The two masses may be considered to be constituents of a single system, and there is no external force acting on the system. As per the first law of motion, the velocity of the system remains constant. The velocity of a system is the velocity of its center of mass. So the velocity of the center of mass will continue to be 0.5 m · s^{-1}.

**Question 7. Is it possible, for a person sitting inside a car at rest, to make the car move by pushing it from inside?**

**Answer:**

The described push is an internal force, acting only inside the car. For causing the motion of the car on the road, no external force has been applied. By Newton’s first law of motion, in the absence of an external force, the car remains at rest.

**Question 8. A meteorite conserved burns in air. Is the momentum of the meteorite conserved?**

**Answer:**

A meteorite conserved burns in air.

Momentum is conserved even when the meteorite bums in the air. The meteorite loses some momentum which gets transferred to the surrounding air particles and to the gases that the meteorite is transformed into. The total momentum is conserved because there is no external force.

**Question 9. A man of mass m is standing on a rope ladder attached to and kept vertically by a balloon of mass M at rest in the air. The man starts climbing up the rope ladder at a constant speed v with respect to the ladder. What will be the velocity of the balloon at that time?**

**Answer:**

A man of mass m is standing on a rope ladder attached to and kept vertically by a balloon of mass M at rest in the air. The man starts climbing up the rope ladder at a constant speed v with respect to the ladder.

Since there is no external force, the momentum of the system will be conserved.

Initially, the momentum of the system was zero. When the man starts climbing up, let the velocity with which the balloon moves downwards be V with respect to the ground.

The Upward velocity of the man with respect to the rope ladder = v.

Hence, upward velocity with respect to the ground = v- V.

Hence, from the conservation law of momentum, 0 = m(v-V)-MV or, m(v-V) = Mv

∴ V = \(\frac{m v}{m+M}\).

**Question 10. When a body is thrown upwards, the magnitude of its momentum decreases at first and then increases. Does this defy the law of conservation of momentum?**

**Answer:**

When a body is thrown upwards, the magnitude of its momentum decreases at first and then increases.

The momentum of a body is conserved only when there is no external force acting on the body. In the case under discussion, the force of gravity is acting on the body as an external force. So the change in momentum of the body does not signify any violation of the law of conservation of momentum.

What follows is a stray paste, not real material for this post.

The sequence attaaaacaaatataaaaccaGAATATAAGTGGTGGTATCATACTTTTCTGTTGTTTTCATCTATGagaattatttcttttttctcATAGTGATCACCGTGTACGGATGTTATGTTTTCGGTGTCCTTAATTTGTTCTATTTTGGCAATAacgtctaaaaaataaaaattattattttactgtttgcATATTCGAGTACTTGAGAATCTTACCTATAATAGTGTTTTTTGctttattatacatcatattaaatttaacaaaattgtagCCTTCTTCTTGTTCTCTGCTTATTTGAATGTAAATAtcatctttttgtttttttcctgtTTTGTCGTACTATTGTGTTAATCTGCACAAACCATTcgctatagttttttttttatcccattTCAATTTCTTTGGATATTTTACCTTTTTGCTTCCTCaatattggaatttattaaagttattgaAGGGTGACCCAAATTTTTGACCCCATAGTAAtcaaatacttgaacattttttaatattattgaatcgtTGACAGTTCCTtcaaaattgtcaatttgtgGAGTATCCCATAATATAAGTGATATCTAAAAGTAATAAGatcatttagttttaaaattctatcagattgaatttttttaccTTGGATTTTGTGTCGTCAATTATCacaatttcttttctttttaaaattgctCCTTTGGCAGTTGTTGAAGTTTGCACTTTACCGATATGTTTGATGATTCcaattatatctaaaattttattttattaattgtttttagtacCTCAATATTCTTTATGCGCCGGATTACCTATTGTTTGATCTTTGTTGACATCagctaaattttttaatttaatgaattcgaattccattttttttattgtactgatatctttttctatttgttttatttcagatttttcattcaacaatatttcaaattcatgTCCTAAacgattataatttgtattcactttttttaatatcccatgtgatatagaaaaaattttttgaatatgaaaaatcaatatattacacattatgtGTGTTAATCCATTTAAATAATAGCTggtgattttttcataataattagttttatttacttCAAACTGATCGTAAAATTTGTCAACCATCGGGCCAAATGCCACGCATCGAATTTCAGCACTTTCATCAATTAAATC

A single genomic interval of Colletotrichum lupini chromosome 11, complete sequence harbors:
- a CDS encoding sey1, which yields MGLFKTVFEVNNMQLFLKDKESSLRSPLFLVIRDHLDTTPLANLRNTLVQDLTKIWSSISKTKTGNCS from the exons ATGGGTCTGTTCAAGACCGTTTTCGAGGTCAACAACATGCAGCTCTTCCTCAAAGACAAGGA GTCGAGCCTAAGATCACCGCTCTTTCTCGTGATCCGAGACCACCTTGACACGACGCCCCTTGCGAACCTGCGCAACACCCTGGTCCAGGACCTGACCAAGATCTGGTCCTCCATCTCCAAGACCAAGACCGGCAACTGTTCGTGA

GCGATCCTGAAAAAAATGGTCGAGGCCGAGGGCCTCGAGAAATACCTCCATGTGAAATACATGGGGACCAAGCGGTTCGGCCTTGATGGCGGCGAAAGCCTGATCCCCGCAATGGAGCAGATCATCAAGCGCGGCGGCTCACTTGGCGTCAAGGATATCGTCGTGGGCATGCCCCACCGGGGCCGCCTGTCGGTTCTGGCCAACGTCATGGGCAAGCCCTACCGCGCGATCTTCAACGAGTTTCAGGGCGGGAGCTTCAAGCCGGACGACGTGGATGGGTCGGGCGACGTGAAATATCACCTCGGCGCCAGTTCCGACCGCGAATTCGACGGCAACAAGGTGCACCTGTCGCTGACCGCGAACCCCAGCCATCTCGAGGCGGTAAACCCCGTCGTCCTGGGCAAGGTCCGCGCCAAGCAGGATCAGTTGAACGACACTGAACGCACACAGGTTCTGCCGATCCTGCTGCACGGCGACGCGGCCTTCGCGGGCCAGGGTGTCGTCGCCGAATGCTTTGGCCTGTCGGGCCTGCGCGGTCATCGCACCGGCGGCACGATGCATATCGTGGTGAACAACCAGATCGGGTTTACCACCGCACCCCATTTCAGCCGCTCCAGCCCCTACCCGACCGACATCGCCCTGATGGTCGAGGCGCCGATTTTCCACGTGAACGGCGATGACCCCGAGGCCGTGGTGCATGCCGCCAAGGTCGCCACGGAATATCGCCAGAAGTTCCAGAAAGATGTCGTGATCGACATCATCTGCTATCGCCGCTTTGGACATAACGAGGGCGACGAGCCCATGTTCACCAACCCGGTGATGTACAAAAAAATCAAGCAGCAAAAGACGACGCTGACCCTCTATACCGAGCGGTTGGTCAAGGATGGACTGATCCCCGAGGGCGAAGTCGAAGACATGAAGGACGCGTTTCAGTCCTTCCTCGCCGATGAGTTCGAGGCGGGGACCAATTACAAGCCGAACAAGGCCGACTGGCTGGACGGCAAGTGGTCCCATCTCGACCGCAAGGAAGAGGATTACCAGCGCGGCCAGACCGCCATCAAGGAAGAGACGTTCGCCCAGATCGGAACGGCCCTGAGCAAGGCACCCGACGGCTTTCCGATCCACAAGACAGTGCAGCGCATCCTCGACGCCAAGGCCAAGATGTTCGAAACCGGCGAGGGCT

**Question 11. In a game of tug of war, if both the parties exert a force of Tdyn from either side, what will be the tension in the rope?**

**Answer:**

In a game of tug of war, if both the parties exert a force of Tdyn from either side

Tension in the rope will be T dyn

**Question 12. Two persons pull a rope by its two ends, exerting equal but opposite forces F. In another situation, one end of the rope is tied to a rigid support and a person pulls it with a force of 2F. In which case will the tension in the rope be greater?**

**Answer:**

Two persons pull a rope by its two ends, exerting equal but opposite forces F. In another situation, one end of the rope is tied to a rigid support and a person pulls it with a force of 2F

Tension in the rope in the second case will be greater i.e., T’ = 2F, whereas the tension, in the first case is T = F.

**Question 13. A uniform rope of length L rests on a smooth plane. One end of the rope is pulled with a force F. What is the tension in the rope at a distance l from that end?**

**Answer:**

A uniform rope of length L rests on a smooth plane. One end of the rope is pulled with a force F.

Let the mass of the rope be M.

Hence, mass per unit length of the uniform rope = \(\frac{M}{L}\).

Length of the part BC of the rope =l, length of the part AC = L-l,

and mass of the part AC = \(\frac{M}{L}\)(L- l).

Acceleration of the rope due to the force F is a = \(\frac{F}{M}\).

Let the tension at C be T.

Hence, part AC of the rope gains acceleration due to the tension T.

∴ T = mass of AC x acceleration of the rope

= \(\frac{M}{L}\)(L- l). \(\frac{F}{M}\) = \(\frac{F}{L}\)(L-l)

**Question 14. A boat is floating on still water. A man walks from one end of the boat to the other. What will be the displacement of the boat?**

**Answer:**

A boat is floating on still water. A man walks from one end of the boat to the other.

The initial momentum of the man-boat system is zero, and no external force acts on it. So, as the person walks from one end of the boat to the other, the boat moves backward as per the law of conservation of momentum.

Let the length of the boat = L, t = time required by the man to move from one end to the other. In this time, let the distance which the boat moves back by be x.

Hence, the average velocity of the boat = \(\frac{x}{t}\), and the average velocity of the man with respect to the bank = \(\frac{L – x}{t}\).

Let the mass of the boat be M and that of the man be m.

So, \(\frac{m(L-x)}{t}-\frac{M x}{t}=0\), from the conservation law of momentum.

∴ Displacement of the boat, x = \(\frac{m L}{m+M}\)